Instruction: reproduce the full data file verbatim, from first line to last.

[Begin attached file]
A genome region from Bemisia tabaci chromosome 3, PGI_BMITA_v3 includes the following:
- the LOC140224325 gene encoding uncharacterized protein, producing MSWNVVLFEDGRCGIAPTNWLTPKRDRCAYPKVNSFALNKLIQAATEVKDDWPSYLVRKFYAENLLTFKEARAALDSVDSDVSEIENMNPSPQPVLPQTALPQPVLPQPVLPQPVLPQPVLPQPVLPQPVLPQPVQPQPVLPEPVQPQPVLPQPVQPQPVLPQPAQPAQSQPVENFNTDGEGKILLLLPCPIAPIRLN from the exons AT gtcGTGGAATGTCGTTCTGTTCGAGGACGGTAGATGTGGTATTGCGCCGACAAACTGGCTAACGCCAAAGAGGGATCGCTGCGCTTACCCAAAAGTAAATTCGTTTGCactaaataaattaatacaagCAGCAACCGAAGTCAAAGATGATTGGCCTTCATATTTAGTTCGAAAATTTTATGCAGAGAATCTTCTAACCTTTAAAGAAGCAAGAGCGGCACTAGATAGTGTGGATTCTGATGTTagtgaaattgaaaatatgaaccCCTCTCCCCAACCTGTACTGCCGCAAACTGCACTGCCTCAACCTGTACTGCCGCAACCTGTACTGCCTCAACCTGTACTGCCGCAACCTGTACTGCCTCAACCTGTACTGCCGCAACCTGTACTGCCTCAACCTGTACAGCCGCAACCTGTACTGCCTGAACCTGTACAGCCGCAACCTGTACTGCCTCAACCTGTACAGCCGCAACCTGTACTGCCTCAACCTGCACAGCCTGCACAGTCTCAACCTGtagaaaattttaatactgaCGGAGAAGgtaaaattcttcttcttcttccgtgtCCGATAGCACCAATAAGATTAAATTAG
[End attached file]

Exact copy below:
A genome region from Bemisia tabaci chromosome 3, PGI_BMITA_v3 includes the following:
- the LOC140224325 gene encoding uncharacterized protein, producing MSWNVVLFEDGRCGIAPTNWLTPKRDRCAYPKVNSFALNKLIQAATEVKDDWPSYLVRKFYAENLLTFKEARAALDSVDSDVSEIENMNPSPQPVLPQTALPQPVLPQPVLPQPVLPQPVLPQPVLPQPVLPQPVQPQPVLPEPVQPQPVLPQPVQPQPVLPQPAQPAQSQPVENFNTDGEGKILLLLPCPIAPIRLN from the exons AT gtcGTGGAATGTCGTTCTGTTCGAGGACGGTAGATGTGGTATTGCGCCGACAAACTGGCTAACGCCAAAGAGGGATCGCTGCGCTTACCCAAAAGTAAATTCGTTTGCactaaataaattaatacaagCAGCAACCGAAGTCAAAGATGATTGGCCTTCATATTTAGTTCGAAAATTTTATGCAGAGAATCTTCTAACCTTTAAAGAAGCAAGAGCGGCACTAGATAGTGTGGATTCTGATGTTagtgaaattgaaaatatgaaccCCTCTCCCCAACCTGTACTGCCGCAAACTGCACTGCCTCAACCTGTACTGCCGCAACCTGTACTGCCTCAACCTGTACTGCCGCAACCTGTACTGCCTCAACCTGTACTGCCGCAACCTGTACTGCCTCAACCTGTACAGCCGCAACCTGTACTGCCTGAACCTGTACAGCCGCAACCTGTACTGCCTCAACCTGTACAGCCGCAACCTGTACTGCCTCAACCTGCACAGCCTGCACAGTCTCAACCTGtagaaaattttaatactgaCGGAGAAGgtaaaattcttcttcttcttccgtgtCCGATAGCACCAATAAGATTAAATTAG